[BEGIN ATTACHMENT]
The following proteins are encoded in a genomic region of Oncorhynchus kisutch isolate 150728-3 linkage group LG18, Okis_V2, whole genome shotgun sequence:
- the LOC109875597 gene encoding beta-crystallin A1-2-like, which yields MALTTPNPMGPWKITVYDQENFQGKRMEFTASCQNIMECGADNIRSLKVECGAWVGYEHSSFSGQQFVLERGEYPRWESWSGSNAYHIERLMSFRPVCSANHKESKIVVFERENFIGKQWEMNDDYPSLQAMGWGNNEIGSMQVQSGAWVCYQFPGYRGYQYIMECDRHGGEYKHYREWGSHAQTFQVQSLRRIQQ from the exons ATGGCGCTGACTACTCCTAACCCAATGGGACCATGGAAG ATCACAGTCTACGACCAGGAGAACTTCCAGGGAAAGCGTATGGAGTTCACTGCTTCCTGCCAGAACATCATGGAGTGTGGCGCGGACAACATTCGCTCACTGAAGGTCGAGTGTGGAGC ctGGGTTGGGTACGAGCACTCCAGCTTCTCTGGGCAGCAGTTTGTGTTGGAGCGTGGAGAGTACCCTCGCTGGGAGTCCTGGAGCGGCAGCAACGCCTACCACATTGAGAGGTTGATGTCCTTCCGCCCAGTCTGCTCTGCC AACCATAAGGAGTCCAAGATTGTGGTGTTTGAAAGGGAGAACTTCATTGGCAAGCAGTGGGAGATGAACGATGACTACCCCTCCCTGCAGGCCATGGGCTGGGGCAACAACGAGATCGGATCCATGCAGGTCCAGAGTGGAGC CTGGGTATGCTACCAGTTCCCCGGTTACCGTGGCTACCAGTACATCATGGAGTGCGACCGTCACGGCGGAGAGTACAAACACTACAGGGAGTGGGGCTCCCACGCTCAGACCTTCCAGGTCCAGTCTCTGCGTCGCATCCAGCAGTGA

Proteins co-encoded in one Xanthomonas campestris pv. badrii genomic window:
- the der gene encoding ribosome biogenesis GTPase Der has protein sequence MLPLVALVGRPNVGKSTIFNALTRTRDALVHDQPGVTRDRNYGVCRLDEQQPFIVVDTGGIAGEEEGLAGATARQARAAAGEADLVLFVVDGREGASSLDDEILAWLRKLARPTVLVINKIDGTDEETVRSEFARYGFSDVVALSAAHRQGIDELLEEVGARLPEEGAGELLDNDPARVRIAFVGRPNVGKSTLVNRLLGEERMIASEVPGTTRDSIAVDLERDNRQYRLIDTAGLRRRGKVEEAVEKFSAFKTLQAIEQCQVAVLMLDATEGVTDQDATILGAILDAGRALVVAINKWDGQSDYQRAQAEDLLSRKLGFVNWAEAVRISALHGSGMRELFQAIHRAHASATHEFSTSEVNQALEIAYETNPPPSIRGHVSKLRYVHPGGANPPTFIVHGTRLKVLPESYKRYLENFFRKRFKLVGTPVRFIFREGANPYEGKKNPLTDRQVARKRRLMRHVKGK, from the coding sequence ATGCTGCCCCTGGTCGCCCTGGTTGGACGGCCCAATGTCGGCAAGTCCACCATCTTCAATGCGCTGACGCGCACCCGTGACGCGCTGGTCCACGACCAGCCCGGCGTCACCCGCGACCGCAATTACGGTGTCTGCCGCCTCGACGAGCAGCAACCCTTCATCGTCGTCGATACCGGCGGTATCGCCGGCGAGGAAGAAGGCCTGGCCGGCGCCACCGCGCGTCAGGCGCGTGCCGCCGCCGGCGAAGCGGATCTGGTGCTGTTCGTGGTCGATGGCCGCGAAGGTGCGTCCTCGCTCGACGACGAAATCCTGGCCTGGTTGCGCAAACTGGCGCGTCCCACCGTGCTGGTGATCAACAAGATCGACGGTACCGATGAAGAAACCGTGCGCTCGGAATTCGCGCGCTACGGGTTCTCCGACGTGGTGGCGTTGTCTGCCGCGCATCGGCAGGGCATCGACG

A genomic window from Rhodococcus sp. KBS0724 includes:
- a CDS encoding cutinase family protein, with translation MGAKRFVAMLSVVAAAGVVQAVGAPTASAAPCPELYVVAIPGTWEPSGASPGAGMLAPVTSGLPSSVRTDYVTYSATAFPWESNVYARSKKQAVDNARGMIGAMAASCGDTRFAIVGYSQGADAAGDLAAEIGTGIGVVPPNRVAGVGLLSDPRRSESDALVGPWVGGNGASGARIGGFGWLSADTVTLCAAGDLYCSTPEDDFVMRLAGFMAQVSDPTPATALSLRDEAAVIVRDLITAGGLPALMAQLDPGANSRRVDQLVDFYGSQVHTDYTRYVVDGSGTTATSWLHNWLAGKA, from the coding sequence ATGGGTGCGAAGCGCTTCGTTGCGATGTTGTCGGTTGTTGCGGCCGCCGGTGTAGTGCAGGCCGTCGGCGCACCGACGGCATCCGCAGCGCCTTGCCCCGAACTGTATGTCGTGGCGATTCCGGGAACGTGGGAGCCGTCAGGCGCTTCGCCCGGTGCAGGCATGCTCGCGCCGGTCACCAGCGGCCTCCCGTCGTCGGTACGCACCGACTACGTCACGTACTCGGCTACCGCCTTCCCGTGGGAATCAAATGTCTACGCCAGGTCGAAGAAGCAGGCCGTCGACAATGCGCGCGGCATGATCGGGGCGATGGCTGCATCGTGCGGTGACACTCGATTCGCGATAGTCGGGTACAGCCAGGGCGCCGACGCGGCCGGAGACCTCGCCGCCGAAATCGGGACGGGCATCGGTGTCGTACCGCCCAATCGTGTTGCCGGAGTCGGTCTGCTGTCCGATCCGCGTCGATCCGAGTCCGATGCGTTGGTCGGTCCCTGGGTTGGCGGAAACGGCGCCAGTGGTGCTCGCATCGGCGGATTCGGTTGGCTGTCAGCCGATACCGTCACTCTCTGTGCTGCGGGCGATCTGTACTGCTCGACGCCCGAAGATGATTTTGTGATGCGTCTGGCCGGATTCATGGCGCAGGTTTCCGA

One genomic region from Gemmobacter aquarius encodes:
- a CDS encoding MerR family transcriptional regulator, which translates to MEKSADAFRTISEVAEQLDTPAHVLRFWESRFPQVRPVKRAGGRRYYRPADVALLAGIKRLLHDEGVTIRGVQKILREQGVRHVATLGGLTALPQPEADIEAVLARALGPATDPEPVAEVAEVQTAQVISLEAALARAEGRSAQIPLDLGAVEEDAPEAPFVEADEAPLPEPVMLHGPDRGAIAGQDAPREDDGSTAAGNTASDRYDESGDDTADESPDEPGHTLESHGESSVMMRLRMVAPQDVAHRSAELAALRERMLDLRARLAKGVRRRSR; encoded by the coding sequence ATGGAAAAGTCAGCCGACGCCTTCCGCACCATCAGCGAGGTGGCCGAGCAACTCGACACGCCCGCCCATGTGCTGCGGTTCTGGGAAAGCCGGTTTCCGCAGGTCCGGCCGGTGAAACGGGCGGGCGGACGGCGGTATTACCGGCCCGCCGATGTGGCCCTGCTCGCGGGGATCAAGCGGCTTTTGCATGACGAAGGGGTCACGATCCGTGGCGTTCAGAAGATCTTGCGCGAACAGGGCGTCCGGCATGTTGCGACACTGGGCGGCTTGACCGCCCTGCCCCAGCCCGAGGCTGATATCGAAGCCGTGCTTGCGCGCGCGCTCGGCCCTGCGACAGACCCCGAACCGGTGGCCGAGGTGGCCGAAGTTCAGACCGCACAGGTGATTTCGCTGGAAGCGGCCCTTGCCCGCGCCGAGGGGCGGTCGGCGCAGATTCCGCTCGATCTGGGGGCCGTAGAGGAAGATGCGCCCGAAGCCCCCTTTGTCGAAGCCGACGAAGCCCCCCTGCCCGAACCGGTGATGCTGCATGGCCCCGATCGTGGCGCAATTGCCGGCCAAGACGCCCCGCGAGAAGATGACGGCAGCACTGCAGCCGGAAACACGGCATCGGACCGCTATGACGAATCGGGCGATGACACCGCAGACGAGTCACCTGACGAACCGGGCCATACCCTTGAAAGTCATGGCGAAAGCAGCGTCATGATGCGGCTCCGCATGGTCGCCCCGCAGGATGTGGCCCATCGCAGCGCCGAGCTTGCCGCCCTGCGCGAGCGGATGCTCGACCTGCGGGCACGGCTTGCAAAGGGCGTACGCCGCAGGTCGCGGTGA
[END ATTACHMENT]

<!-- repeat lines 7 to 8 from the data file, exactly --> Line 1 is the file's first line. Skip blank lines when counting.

One genomic region from Gemmobacter aquarius encodes:
- a CDS encoding MerR family transcriptional regulator, which translates to MEKSADAFRTISEVAEQLDTPAHVLRFWESRFPQVRPVKRAGGRRYYRPADVALLAGIKRLLHDEGVTIRGVQKILREQGVRHVATLGGLTALPQPEADIEAVLARALGPATDPEPVAEVAEVQTAQVISLEAALARAEGRSAQIPLDLGAVEEDAPEAPFVEADEAPLPEPVMLHGPDRGAIAGQDAPREDDGSTAAGNTASDRYDESGDDTADESPDEPGHTLESHGESSVMMRLRMVAPQDVAHRSAELAALRERMLDLRARLAKGVRRRSR; encoded by the coding sequence ATGGAAAAGTCAGCCGACGCCTTCCGCACCATCAGCGAGGTGGCCGAGCAACTCGACACGCCCGCCCATGTGCTGCGGTTCTGGGAAAGCCGGTTTCCGCAGGTCCGGCCGGTGAAACGGGCGGGCGGACGGCGGTATTACCGGCCCGCCGATGTGGCCCTGCTCGCGGGGATCAAGCGGCTTTTGCATGACGAAGGGGTCACGATCCGTGGCGTTCAGAAGATCTTGCGCGAACAGGGCGTCCGGCATGTTGCGACACTGGGCGGCTTGACCGCCCTGCCCCAGCCCGAGGCTGATATCGAAGCCGTGCTTGCGCGCGCGCTCGGCCCTGCGACAGACCCCGAACCGGTGGCCGAGGTGGCCGAAGTTCAGACCGCACAGGTGATTTCGCTGGAAGCGGCCCTTGCCCGCGCCGAGGGGCGGTCGGCGCAGATTCCGCTCGATCTGGGGGCCGTAGAGGAAGATGCGCCCGAAGCCCCCTTTGTCGAAGCCGACGAAGCCCCCCTGCCCGAACCGGTGATGCTGCATGGCCCCGATCGTGGCGCAATTGCCGGCCAAGACGCCCCGCGAGAAGATGACGGCAGCACTGCAGCCGGAAACACGGCATCGGACCGCTATGACGAATCGGGCGATGACACCGCAGACGAGTCACCTGACGAACCGGGCCATACCCTTGAAAGTCATGGCGAAAGCAGCGTCATGATGCGGCTCCGCATGGTCGCCCCGCAGGATGTGGCCCATCGCAGCGCCGAGCTTGCCGCCCTGCGCGAGCGGATGCTCGACCTGCGGGCACGGCTTGCAAAGGGCGTACGCCGCAGGTCGCGGTGA